Hi Adam. Yes, that’s the color we chose. You’re right. It did come out several shades lighter. I assume that’s all they could tint the epoxy. I did have it mixed at the Sherwin Williams store.August 11, 2020 at 12:15 pm
Thank you so much Henry for your prompt confirmation. I chose this and it is coming out exactly like yours. Application is ongoing now as I type. I will upload pics and share a link when done.August 11, 2020 at 6:41 pm
Adam, thanks for asking this question!! I was wondering the same. Hope your project turned out great.September 3, 2020 at 10:11 pm
Hi looks lovely. Where did you find the thick baseboards?August 19, 2020 at 2:43 pm
Hello Miraina! We actually got them from Empire Moulding Company which supplies to Lowes.September 1, 2020 at 7:00 pm
Wish i could do it myself, was just quoted 2200August 31, 2020 at 11:20 pm
Hello Dee! Yes, it does save lots!September 1, 2020 at 6:59 pm
How much did it cost you to complete this project?March 31, 2021 at 2:03 pm
This may seem like a newbie question, but what is a good way to rinse off the degreaser without harming the base of the walls? We are renovating our garage this weekend and drywalling everything. We need to do the floors as well but are going to wait until the rest of the work is done. I want to avoid hurting the base of the drywall boards when rinsing the degreaser.September 18, 2020 at 4:15 pm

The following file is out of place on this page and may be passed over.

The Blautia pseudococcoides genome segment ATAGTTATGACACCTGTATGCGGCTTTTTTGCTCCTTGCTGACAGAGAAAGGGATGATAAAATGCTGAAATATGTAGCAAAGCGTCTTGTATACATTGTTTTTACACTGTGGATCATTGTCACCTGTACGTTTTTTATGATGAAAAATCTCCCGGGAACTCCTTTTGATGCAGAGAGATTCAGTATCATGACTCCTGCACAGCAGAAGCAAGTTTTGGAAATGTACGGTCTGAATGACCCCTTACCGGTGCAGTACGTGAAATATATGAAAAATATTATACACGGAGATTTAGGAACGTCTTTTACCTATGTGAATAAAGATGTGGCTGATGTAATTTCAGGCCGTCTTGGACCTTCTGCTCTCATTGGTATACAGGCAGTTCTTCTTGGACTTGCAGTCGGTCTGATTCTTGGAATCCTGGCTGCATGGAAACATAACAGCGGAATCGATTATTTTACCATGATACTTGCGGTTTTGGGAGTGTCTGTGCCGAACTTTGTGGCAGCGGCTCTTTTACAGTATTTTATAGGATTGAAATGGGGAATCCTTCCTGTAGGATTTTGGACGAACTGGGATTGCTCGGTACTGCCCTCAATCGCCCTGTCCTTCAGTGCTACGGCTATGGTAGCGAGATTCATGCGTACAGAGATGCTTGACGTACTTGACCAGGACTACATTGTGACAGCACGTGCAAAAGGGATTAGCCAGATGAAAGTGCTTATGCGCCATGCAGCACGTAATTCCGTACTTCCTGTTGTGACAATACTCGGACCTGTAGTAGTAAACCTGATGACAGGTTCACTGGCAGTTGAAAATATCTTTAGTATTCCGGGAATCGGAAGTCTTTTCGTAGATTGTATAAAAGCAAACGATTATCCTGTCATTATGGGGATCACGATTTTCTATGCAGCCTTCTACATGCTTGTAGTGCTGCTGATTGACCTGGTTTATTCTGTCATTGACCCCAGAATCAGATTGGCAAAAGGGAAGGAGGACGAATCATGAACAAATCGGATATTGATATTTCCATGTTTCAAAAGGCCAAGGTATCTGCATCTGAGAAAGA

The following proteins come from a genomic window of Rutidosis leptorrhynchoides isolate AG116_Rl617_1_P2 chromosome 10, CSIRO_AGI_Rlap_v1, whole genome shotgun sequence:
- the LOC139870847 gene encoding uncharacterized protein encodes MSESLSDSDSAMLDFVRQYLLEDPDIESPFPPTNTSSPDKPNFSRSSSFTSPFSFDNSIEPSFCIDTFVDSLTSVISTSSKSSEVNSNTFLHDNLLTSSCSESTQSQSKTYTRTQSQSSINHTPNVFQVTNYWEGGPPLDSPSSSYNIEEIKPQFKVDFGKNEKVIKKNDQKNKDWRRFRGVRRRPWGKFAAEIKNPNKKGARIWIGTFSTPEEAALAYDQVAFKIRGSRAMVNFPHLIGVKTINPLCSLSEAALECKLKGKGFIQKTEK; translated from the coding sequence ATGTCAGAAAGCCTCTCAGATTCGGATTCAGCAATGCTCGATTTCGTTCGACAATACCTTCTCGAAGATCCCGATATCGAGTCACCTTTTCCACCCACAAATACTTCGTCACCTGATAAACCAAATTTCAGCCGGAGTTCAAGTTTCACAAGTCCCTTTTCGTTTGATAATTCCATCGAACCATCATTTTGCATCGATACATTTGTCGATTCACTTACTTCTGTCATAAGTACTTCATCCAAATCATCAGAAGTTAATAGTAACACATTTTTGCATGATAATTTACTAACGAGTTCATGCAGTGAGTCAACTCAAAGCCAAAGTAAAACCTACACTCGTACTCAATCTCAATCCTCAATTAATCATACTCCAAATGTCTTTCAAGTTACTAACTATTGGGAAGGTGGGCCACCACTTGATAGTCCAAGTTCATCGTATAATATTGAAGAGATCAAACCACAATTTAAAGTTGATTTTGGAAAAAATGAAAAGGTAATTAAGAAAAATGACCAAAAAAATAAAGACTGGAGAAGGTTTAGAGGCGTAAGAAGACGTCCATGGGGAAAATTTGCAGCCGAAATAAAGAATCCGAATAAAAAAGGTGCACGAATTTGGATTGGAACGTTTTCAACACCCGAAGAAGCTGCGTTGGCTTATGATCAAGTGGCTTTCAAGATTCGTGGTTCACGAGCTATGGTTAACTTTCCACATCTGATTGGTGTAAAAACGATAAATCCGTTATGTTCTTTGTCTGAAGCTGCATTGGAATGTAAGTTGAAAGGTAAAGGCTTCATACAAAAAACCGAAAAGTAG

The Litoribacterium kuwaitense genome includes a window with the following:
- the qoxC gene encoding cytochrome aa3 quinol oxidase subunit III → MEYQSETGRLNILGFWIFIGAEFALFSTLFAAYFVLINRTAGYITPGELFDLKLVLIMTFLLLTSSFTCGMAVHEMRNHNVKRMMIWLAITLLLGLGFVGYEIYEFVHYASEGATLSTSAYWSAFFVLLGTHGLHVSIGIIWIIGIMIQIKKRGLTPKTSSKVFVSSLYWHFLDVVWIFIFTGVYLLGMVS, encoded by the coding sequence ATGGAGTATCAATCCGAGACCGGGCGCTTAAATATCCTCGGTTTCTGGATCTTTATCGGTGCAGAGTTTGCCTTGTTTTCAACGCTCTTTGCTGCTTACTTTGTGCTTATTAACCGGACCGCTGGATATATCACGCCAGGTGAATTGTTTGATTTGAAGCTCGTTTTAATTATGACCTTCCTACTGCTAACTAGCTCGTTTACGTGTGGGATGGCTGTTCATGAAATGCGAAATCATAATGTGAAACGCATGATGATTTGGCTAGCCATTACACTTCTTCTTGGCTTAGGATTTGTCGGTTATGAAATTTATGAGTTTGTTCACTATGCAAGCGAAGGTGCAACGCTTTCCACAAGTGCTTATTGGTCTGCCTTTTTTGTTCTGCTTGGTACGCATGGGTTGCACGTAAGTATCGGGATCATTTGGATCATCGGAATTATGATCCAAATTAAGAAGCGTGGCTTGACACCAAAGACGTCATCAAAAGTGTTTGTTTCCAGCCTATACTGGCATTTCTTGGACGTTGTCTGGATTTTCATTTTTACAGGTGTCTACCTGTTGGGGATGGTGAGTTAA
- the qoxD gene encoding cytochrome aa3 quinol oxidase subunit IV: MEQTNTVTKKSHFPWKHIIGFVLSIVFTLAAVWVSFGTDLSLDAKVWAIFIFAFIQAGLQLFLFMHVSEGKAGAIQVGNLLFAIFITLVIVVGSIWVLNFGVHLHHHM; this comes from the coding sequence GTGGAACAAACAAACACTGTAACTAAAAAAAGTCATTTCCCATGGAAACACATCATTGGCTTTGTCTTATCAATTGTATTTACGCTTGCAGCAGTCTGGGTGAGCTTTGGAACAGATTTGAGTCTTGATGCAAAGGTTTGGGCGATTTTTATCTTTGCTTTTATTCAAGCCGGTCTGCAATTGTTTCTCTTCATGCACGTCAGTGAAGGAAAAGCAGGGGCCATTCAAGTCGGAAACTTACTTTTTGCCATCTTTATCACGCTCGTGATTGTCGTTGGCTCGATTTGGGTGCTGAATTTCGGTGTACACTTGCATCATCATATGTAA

Can you link the paint flakes you used? Love how this turned out!September 30, 2020 at 10:56 pm
I think these are the paint flecks that were mentioned, as these have the same colors mentioned in the guide. https://www.lowes.com/pd/Rust-Oleum-Tan-Interior-Exterior-Concrete-Additive-Actual-Net-Contents-16-oz/1000201253January 2, 2021 at 2:23 am
How long after the floor is done before you can park your carNovember 21, 2020 at 10:57 pm
I would recommend 48 hours, but I think we waited about 3 days just to be safe. 🙂January 2, 2021 at 3:46 pm
Hi, can provide an update on how your floors are holding up?! We are getting ready to do the same to our garage and Ive poured so many hours into researching the different kinds of epoxy options. It is just so hard to know which ones are going to last!